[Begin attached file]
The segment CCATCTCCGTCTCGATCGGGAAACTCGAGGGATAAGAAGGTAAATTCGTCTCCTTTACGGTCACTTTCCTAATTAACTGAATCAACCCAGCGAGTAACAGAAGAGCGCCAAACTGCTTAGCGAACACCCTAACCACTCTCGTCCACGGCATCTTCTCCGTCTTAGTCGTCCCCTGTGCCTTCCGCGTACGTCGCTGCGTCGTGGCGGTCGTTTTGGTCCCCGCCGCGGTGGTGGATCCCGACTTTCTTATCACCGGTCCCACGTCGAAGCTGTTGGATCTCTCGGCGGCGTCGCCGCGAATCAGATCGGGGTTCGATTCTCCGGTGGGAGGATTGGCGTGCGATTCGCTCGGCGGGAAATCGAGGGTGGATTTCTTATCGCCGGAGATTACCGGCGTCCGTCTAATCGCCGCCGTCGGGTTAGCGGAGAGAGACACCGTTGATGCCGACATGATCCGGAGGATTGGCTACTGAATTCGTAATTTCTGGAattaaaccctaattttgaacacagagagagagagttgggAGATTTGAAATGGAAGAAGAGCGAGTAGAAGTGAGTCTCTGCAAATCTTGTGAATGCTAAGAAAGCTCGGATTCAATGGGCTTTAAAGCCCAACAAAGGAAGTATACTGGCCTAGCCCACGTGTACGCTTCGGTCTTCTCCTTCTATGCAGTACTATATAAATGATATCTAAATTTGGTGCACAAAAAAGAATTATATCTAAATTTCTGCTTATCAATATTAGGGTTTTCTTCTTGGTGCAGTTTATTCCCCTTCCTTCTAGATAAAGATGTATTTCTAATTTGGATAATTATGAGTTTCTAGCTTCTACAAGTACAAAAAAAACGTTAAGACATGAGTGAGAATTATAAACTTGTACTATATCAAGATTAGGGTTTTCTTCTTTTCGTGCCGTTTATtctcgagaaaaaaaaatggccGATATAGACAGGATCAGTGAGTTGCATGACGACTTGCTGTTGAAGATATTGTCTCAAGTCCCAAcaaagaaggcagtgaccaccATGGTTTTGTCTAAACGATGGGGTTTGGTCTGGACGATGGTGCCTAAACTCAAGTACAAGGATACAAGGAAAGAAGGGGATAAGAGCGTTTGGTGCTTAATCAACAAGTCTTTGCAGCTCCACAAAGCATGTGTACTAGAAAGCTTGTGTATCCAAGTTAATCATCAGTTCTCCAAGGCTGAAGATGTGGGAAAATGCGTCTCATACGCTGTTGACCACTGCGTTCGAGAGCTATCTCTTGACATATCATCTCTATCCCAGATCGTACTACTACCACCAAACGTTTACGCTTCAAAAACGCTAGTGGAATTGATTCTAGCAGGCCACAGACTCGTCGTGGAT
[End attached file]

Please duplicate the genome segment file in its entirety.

The segment CCATCTCCGTCTCGATCGGGAAACTCGAGGGATAAGAAGGTAAATTCGTCTCCTTTACGGTCACTTTCCTAATTAACTGAATCAACCCAGCGAGTAACAGAAGAGCGCCAAACTGCTTAGCGAACACCCTAACCACTCTCGTCCACGGCATCTTCTCCGTCTTAGTCGTCCCCTGTGCCTTCCGCGTACGTCGCTGCGTCGTGGCGGTCGTTTTGGTCCCCGCCGCGGTGGTGGATCCCGACTTTCTTATCACCGGTCCCACGTCGAAGCTGTTGGATCTCTCGGCGGCGTCGCCGCGAATCAGATCGGGGTTCGATTCTCCGGTGGGAGGATTGGCGTGCGATTCGCTCGGCGGGAAATCGAGGGTGGATTTCTTATCGCCGGAGATTACCGGCGTCCGTCTAATCGCCGCCGTCGGGTTAGCGGAGAGAGACACCGTTGATGCCGACATGATCCGGAGGATTGGCTACTGAATTCGTAATTTCTGGAattaaaccctaattttgaacacagagagagagagttgggAGATTTGAAATGGAAGAAGAGCGAGTAGAAGTGAGTCTCTGCAAATCTTGTGAATGCTAAGAAAGCTCGGATTCAATGGGCTTTAAAGCCCAACAAAGGAAGTATACTGGCCTAGCCCACGTGTACGCTTCGGTCTTCTCCTTCTATGCAGTACTATATAAATGATATCTAAATTTGGTGCACAAAAAAGAATTATATCTAAATTTCTGCTTATCAATATTAGGGTTTTCTTCTTGGTGCAGTTTATTCCCCTTCCTTCTAGATAAAGATGTATTTCTAATTTGGATAATTATGAGTTTCTAGCTTCTACAAGTACAAAAAAAACGTTAAGACATGAGTGAGAATTATAAACTTGTACTATATCAAGATTAGGGTTTTCTTCTTTTCGTGCCGTTTATtctcgagaaaaaaaaatggccGATATAGACAGGATCAGTGAGTTGCATGACGACTTGCTGTTGAAGATATTGTCTCAAGTCCCAAcaaagaaggcagtgaccaccATGGTTTTGTCTAAACGATGGGGTTTGGTCTGGACGATGGTGCCTAAACTCAAGTACAAGGATACAAGGAAAGAAGGGGATAAGAGCGTTTGGTGCTTAATCAACAAGTCTTTGCAGCTCCACAAAGCATGTGTACTAGAAAGCTTGTGTATCCAAGTTAATCATCAGTTCTCCAAGGCTGAAGATGTGGGAAAATGCGTCTCATACGCTGTTGACCACTGCGTTCGAGAGCTATCTCTTGACATATCATCTCTATCCCAGATCGTACTACTACCACCAAACGTTTACGCTTCAAAAACGCTAGTGGAATTGATTCTAGCAGGCCACAGACTCGTCGTGGAT